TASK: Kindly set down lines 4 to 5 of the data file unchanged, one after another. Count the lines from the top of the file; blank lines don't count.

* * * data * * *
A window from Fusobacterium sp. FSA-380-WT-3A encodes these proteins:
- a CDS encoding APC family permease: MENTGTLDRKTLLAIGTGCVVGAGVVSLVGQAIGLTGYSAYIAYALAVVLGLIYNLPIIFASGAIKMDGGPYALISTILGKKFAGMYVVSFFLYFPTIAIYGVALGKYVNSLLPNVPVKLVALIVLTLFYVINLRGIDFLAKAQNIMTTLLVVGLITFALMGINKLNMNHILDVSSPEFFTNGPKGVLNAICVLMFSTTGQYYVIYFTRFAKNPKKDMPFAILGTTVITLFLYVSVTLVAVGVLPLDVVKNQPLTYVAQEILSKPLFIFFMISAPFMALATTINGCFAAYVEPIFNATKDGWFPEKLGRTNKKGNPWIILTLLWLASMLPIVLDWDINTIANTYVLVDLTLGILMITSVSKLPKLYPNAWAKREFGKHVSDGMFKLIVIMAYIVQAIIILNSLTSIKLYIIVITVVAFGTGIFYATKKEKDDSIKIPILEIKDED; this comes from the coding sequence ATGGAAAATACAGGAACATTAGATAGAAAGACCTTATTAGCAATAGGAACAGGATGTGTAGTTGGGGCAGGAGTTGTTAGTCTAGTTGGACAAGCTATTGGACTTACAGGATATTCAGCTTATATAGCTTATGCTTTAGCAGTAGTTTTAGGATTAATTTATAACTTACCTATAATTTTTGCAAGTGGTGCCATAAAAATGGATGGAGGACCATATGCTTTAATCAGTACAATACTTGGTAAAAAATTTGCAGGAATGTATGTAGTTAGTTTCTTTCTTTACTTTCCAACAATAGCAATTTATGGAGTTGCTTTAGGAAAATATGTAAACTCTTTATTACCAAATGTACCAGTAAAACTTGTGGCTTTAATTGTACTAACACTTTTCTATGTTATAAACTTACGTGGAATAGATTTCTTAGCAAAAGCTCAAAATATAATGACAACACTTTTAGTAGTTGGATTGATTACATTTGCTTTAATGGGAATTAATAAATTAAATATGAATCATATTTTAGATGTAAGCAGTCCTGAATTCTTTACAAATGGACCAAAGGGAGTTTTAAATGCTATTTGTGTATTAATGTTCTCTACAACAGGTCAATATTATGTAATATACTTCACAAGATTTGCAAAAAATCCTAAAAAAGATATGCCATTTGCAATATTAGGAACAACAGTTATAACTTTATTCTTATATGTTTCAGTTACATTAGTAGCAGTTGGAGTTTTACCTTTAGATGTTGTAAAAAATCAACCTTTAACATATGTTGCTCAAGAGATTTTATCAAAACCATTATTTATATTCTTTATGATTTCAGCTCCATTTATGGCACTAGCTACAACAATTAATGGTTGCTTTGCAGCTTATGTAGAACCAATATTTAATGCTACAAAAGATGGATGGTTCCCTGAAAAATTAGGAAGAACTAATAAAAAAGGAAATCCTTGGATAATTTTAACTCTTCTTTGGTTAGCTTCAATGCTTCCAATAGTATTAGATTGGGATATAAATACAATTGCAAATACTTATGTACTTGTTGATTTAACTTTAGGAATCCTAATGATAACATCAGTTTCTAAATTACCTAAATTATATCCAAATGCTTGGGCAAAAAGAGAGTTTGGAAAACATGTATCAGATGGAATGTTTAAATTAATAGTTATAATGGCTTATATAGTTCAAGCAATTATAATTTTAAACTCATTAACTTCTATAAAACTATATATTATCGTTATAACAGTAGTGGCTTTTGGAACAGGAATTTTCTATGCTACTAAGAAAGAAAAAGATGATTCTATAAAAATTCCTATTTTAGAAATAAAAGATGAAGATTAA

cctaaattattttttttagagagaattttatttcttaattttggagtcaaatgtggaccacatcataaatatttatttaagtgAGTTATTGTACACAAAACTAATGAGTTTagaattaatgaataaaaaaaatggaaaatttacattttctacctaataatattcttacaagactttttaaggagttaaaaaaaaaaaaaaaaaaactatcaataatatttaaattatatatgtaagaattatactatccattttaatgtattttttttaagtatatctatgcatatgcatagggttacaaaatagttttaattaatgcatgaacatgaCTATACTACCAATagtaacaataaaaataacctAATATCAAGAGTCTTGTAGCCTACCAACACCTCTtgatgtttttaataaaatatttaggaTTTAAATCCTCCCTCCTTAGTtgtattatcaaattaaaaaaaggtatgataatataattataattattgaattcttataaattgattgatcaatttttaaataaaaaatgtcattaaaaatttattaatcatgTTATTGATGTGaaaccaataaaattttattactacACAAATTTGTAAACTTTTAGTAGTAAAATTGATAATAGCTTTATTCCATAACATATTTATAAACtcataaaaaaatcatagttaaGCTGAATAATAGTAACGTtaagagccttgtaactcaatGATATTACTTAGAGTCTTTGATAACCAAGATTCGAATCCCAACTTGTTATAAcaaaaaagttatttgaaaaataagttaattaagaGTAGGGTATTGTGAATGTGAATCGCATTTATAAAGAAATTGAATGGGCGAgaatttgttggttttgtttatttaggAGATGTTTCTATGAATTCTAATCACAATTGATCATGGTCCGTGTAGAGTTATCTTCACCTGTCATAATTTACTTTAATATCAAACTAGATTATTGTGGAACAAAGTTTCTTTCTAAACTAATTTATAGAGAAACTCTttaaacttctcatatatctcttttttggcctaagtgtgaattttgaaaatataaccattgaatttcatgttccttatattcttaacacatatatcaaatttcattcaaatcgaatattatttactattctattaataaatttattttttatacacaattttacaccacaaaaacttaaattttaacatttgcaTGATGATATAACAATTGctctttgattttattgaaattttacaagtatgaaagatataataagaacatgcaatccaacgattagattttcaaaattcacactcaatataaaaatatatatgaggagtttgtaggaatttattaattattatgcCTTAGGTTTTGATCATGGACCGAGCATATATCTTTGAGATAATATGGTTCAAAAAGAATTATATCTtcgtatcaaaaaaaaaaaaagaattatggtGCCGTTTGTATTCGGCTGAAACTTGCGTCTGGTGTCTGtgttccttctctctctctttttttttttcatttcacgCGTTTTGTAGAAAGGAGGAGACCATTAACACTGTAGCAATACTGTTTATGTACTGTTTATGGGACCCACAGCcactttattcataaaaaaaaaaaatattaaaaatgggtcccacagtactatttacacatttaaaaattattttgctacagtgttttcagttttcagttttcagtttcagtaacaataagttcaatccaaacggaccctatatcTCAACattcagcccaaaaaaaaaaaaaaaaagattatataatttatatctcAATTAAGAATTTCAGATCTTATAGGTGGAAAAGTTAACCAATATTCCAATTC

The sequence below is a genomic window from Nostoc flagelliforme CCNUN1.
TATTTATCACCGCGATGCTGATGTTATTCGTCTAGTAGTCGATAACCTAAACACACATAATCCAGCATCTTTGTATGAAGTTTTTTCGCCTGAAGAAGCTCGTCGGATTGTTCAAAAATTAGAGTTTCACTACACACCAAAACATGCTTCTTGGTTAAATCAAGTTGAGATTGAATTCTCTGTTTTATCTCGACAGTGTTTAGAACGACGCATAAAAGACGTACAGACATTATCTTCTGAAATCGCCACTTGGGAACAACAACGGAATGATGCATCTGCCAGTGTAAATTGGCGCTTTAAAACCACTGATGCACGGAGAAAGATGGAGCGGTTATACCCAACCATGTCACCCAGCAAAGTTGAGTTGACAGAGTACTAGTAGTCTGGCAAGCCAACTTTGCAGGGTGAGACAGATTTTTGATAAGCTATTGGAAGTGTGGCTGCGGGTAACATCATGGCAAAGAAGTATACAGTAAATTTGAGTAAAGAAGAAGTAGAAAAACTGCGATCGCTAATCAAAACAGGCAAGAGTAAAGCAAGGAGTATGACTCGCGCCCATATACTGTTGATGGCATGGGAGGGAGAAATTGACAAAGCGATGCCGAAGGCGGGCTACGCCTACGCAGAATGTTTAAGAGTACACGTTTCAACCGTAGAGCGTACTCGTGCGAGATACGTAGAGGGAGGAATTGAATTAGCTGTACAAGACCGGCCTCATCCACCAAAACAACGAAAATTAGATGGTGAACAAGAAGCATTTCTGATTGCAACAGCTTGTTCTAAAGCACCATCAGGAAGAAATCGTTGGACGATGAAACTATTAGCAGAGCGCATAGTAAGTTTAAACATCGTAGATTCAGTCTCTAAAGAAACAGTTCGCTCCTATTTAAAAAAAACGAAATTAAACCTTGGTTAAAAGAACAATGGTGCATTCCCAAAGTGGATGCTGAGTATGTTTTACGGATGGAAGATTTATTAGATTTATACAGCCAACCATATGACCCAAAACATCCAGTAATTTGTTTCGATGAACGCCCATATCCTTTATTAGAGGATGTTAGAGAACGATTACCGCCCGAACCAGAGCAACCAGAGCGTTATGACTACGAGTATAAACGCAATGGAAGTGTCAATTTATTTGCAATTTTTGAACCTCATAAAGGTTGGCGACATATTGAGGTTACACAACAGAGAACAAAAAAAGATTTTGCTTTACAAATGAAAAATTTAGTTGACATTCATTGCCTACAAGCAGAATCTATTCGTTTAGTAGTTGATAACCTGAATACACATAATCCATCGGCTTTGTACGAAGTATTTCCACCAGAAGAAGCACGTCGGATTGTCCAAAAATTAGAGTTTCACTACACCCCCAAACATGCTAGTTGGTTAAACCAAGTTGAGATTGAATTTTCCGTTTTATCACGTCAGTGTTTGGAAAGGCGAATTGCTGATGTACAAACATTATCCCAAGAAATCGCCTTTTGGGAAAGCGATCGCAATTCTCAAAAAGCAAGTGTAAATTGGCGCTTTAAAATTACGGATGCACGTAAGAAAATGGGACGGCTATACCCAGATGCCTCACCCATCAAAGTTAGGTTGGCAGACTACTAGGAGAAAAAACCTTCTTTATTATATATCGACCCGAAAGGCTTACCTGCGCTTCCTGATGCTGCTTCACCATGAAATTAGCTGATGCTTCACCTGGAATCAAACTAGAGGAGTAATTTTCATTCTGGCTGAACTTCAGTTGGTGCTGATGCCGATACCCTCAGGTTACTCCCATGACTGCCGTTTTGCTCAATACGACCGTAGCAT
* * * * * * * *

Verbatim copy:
The sequence below is a genomic window from Nostoc flagelliforme CCNUN1.
TATTTATCACCGCGATGCTGATGTTATTCGTCTAGTAGTCGATAACCTAAACACACATAATCCAGCATCTTTGTATGAAGTTTTTTCGCCTGAAGAAGCTCGTCGGATTGTTCAAAAATTAGAGTTTCACTACACACCAAAACATGCTTCTTGGTTAAATCAAGTTGAGATTGAATTCTCTGTTTTATCTCGACAGTGTTTAGAACGACGCATAAAAGACGTACAGACATTATCTTCTGAAATCGCCACTTGGGAACAACAACGGAATGATGCATCTGCCAGTGTAAATTGGCGCTTTAAAACCACTGATGCACGGAGAAAGATGGAGCGGTTATACCCAACCATGTCACCCAGCAAAGTTGAGTTGACAGAGTACTAGTAGTCTGGCAAGCCAACTTTGCAGGGTGAGACAGATTTTTGATAAGCTATTGGAAGTGTGGCTGCGGGTAACATCATGGCAAAGAAGTATACAGTAAATTTGAGTAAAGAAGAAGTAGAAAAACTGCGATCGCTAATCAAAACAGGCAAGAGTAAAGCAAGGAGTATGACTCGCGCCCATATACTGTTGATGGCATGGGAGGGAGAAATTGACAAAGCGATGCCGAAGGCGGGCTACGCCTACGCAGAATGTTTAAGAGTACACGTTTCAACCGTAGAGCGTACTCGTGCGAGATACGTAGAGGGAGGAATTGAATTAGCTGTACAAGACCGGCCTCATCCACCAAAACAACGAAAATTAGATGGTGAACAAGAAGCATTTCTGATTGCAACAGCTTGTTCTAAAGCACCATCAGGAAGAAATCGTTGGACGATGAAACTATTAGCAGAGCGCATAGTAAGTTTAAACATCGTAGATTCAGTCTCTAAAGAAACAGTTCGCTCCTATTTAAAAAAAACGAAATTAAACCTTGGTTAAAAGAACAATGGTGCATTCCCAAAGTGGATGCTGAGTATGTTTTACGGATGGAAGATTTATTAGATTTATACAGCCAACCATATGACCCAAAACATCCAGTAATTTGTTTCGATGAACGCCCATATCCTTTATTAGAGGATGTTAGAGAACGATTACCGCCCGAACCAGAGCAACCAGAGCGTTATGACTACGAGTATAAACGCAATGGAAGTGTCAATTTATTTGCAATTTTTGAACCTCATAAAGGTTGGCGACATATTGAGGTTACACAACAGAGAACAAAAAAAGATTTTGCTTTACAAATGAAAAATTTAGTTGACATTCATTGCCTACAAGCAGAATCTATTCGTTTAGTAGTTGATAACCTGAATACACATAATCCATCGGCTTTGTACGAAGTATTTCCACCAGAAGAAGCACGTCGGATTGTCCAAAAATTAGAGTTTCACTACACCCCCAAACATGCTAGTTGGTTAAACCAAGTTGAGATTGAATTTTCCGTTTTATCACGTCAGTGTTTGGAAAGGCGAATTGCTGATGTACAAACATTATCCCAAGAAATCGCCTTTTGGGAAAGCGATCGCAATTCTCAAAAAGCAAGTGTAAATTGGCGCTTTAAAATTACGGATGCACGTAAGAAAATGGGACGGCTATACCCAGATGCCTCACCCATCAAAGTTAGGTTGGCAGACTACTAGGAGAAAAAACCTTCTTTATTATATATCGACCCGAAAGGCTTACCTGCGCTTCCTGATGCTGCTTCACCATGAAATTAGCTGATGCTTCACCTGGAATCAAACTAGAGGAGTAATTTTCATTCTGGCTGAACTTCAGTTGGTGCTGATGCCGATACCCTCAGGTTACTCCCATGACTGCCGTTTTGCTCAATACGACCGTAGCAT